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Traveling as Spontaneity Training: If you want to become a Psychodramatist, Travel the world!

By Scott Giacomucci, MSS, LSW, CTTS, CET III

Abstract

The experience of traveling has the power to provide us with rich experiential learning experiences and a deeper understanding of psychodrama theory. I offer this article as an personal discourse highlighting how traveling has offered me significant contributions in my evolution as a psychotherapist and pshychodramatist. Both JL and Zerka Moreno provide us with role modeling throughout their lives as travelers and world therapists. It is this author’s claim that through international travel one can exercise their capacity for spontaneity and creativity, learn to communicate non-verbally, and develop a trust for the universal presence of tele. Traveling provides us with a deeper awareness of ourselves and the world around us. Expanding our sociometry beyond our own social atoms, which is often limited in terms of diversity, allows us to experience the wisdom of Moreno’s teachings and come to an acknowledgement of both the humanness and godlikeness of all people. Read more

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The Sociodrama of Life or Death: Young Adults and Addiction Treatment

By Scott Giacomucci, MSS, LSW, CTTS, CET III

 

The continued opiate epidemic has severely impacted young people as drug overdoses have reached unprecedented levels. Young people, more than ever, have been seeking addiction treatment with mostly unfavorable outcomes. Adjusting our treatment approaches to the specific needs of young adults is necessary. Many treatment programs for young adults can be improved by incorporating engaging, experiential treatment groups into their models, including sociodrama and sociometry. This article emphasizes the effectiveness of sociometry in meeting the developmental needs of young adults in addition to recounting the Sociodrama of Life or Death, which manifested spontaneously in an inpatient group at Mirmont Treatment Center and has been enacted with many different groups since. The walk toward life in sobriety or toward death by addiction is a walk that many are facing each day. Using future projection and surplus reality, the sociodrama brings these two paths, side by side, into the room for the group to experience.

Keywords: Sociometry; sociodrama; addiction; young adults; adolescence; life; death; step-in circle; group psychotherapy. Read more

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Being in two places at once: renegotiating traumatic experience through the surplus reality of psychodrama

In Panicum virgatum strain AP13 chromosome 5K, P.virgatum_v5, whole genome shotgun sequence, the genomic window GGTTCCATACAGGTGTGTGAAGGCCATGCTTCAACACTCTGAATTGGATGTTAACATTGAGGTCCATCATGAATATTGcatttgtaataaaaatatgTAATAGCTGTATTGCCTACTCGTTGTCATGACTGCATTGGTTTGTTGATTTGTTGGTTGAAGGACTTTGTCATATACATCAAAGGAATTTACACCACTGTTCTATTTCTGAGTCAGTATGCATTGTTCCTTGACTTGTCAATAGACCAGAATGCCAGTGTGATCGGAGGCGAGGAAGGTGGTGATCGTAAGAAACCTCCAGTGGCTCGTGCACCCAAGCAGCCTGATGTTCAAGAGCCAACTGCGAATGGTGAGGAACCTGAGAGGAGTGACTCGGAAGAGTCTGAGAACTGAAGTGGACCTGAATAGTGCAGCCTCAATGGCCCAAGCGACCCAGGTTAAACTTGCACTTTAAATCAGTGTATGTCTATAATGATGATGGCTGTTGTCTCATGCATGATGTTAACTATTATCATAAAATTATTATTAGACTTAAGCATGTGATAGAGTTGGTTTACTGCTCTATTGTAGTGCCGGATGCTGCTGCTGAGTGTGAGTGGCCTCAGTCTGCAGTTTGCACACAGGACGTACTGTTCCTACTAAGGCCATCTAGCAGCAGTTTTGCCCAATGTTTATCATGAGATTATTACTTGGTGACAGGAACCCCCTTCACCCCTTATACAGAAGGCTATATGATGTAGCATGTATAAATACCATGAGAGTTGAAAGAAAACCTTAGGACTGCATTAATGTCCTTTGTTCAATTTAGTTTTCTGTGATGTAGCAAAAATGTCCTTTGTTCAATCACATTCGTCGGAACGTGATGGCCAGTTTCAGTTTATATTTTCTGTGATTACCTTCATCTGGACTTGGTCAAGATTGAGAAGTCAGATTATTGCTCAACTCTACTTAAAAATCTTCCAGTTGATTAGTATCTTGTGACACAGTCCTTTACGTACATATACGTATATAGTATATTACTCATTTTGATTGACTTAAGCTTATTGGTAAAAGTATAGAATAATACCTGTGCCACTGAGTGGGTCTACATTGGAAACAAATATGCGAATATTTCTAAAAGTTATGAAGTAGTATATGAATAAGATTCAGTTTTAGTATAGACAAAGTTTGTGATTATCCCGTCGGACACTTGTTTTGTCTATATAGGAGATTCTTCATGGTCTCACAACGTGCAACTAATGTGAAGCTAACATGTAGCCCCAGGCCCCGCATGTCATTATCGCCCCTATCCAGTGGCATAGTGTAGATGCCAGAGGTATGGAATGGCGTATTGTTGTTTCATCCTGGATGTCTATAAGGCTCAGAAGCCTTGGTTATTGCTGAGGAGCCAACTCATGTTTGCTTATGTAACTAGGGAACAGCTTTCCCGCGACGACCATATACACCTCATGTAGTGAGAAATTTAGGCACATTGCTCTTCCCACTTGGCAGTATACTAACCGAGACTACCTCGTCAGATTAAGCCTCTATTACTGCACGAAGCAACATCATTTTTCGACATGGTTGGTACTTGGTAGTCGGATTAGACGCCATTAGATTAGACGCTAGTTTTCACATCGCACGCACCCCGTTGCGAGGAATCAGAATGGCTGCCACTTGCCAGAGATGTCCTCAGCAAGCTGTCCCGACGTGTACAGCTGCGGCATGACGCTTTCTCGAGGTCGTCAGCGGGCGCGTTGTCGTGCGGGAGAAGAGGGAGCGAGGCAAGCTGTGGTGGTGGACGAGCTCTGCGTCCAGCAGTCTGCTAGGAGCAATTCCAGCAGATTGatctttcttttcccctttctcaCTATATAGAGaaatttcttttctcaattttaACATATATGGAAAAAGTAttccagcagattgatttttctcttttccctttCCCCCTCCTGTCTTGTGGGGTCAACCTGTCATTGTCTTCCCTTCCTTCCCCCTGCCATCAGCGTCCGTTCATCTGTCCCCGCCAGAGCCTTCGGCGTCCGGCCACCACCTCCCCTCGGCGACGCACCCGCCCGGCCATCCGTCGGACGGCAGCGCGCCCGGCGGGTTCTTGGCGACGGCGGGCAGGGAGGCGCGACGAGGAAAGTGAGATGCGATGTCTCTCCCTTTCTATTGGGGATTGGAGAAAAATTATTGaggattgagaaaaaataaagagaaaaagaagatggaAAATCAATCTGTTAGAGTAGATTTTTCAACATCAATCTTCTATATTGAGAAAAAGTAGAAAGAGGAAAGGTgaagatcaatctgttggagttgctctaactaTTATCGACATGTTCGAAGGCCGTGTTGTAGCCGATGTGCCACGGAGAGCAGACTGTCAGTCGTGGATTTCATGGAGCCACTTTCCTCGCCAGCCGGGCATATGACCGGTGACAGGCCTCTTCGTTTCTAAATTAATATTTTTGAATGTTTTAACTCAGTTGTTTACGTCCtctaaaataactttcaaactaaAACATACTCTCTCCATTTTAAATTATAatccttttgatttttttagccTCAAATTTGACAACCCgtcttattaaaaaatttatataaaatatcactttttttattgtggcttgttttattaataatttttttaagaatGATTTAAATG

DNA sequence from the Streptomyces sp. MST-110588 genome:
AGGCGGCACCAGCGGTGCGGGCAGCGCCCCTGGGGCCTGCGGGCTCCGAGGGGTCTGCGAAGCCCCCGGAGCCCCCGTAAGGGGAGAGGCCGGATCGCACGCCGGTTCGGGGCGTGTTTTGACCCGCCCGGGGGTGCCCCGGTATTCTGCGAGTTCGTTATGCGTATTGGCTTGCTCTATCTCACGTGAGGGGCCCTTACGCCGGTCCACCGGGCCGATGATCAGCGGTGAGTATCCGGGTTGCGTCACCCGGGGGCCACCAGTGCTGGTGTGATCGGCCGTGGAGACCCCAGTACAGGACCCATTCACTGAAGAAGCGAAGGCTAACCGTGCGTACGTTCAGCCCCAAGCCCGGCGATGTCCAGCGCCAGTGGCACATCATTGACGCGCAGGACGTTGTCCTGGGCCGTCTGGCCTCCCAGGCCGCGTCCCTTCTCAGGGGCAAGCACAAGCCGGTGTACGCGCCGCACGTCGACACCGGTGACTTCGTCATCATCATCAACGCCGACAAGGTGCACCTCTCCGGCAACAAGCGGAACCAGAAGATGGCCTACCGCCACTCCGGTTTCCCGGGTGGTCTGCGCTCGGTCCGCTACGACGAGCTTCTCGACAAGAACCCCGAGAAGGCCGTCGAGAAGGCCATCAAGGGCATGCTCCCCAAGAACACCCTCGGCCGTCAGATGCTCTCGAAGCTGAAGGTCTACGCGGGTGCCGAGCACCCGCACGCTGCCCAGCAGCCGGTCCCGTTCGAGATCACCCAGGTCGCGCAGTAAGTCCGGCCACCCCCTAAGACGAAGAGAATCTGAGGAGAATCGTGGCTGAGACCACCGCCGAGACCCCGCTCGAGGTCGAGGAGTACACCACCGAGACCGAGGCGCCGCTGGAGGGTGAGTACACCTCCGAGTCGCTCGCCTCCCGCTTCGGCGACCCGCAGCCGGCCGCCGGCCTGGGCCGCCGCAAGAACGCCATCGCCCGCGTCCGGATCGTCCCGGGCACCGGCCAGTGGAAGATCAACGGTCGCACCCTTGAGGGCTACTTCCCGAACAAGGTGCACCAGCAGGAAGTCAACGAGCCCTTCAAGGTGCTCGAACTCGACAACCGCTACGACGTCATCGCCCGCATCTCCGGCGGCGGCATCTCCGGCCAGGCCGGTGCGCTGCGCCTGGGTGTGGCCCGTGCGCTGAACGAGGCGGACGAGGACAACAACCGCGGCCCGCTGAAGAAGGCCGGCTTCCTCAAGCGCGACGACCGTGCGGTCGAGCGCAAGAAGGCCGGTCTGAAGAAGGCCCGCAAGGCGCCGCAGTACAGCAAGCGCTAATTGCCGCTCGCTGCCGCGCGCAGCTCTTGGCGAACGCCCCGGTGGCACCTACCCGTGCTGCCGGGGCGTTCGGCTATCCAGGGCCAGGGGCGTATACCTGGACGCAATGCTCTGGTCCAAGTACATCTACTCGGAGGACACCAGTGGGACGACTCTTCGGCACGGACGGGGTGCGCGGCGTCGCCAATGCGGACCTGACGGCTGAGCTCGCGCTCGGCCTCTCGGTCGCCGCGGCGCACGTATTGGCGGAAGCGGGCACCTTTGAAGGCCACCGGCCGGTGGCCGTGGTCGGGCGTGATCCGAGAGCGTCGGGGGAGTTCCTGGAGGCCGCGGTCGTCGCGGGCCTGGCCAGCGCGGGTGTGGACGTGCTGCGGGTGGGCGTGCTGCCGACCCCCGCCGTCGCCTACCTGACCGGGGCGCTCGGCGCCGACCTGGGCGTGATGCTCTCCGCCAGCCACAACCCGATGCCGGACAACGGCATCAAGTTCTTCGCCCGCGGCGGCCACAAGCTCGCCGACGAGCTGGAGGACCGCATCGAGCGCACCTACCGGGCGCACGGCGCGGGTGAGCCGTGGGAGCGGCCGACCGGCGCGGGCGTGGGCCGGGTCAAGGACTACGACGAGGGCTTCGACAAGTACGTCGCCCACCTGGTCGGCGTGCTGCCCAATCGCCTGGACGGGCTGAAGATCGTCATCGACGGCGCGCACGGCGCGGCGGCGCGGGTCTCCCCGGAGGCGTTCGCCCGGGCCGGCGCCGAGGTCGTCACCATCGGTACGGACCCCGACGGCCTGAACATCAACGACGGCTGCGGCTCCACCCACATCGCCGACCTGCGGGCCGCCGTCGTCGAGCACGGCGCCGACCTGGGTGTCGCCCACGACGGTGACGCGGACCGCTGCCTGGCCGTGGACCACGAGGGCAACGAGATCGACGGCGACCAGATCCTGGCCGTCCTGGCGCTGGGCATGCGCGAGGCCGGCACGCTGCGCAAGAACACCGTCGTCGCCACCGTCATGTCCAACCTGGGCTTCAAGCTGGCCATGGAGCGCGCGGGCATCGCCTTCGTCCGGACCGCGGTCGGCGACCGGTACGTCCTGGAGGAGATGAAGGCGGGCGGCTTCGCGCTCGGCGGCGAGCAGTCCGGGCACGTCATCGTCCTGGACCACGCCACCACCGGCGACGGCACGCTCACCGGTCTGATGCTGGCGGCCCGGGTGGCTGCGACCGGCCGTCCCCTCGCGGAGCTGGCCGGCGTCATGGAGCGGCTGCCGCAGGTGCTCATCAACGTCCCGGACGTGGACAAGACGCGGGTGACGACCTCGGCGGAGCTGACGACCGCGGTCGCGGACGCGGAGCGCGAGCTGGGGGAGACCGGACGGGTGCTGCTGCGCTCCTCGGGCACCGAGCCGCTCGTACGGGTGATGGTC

By Scott Giacomucci & Amy Stone

 

Abstract

This article continues the dialogue started by Skolnik 2018 about the synergistic union of social work and psychodrama group approaches. The theoretical and clinical alignment of psychodrama and sociometry with social work with groups will be described. A practice illustration from Mirmont Treatment Center will be presented and discussed to explore some of the dynamics of psychodrama and, in particular, the therapeutic value of surplus reality. Surplus reality is a creative tool used to provide a therapeutic corrective emotional experience. Integrating insights from neuroscience, this article advocates for psychodrama as a valuable modality for clinical social work- ers engaged in group work. Read more

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Experiential Addiction Treatment: Creating Positive Connection through Sociometry and Therapeutic Spiral Model Safety Structures

By Scott Giacomucci, MSS, LCSW, CTTS, CET III, TSI AL

Many argue that addiction is preceded by a sense of psychosocial dislocation, experiences of relational trauma, attachment ruptures, or neglect. The lived experience of drug addiction is incredibly isolat- ing and likely to disrupt relationships with one’s closest attachmentgures. Most agree that one’s social experiences-relationships, fam-ily, groups, and community-signi cantly impact the chances of recov- ery after addiction. Sociometry, the study of groups and interperson- al dynamics within groups, is uniquely effective in providing clients with corrective relational experiences in addiction treatment groups. This article outlines multiple experiential sociometry tools that hold the potential to cultivate safety, explore similarities between group members, establish group cohesion, and assess the group based on chosen criteria. These action-based sociometric processes, in addition to two safety structures from the Therapeutic Spiral Mod- el (TSM) of psychodrama, are outlined with facilitation guidelines and clinical vignettes depicting their utilization at Mirmont Treatment Center. These strength-based group structures can be adapted with different criteria, different populations, and used in any type of group setting.

Keywords: Addiction; Group therapy; Isolation; Sociometry; Thera- peutic spiral model; Trauma
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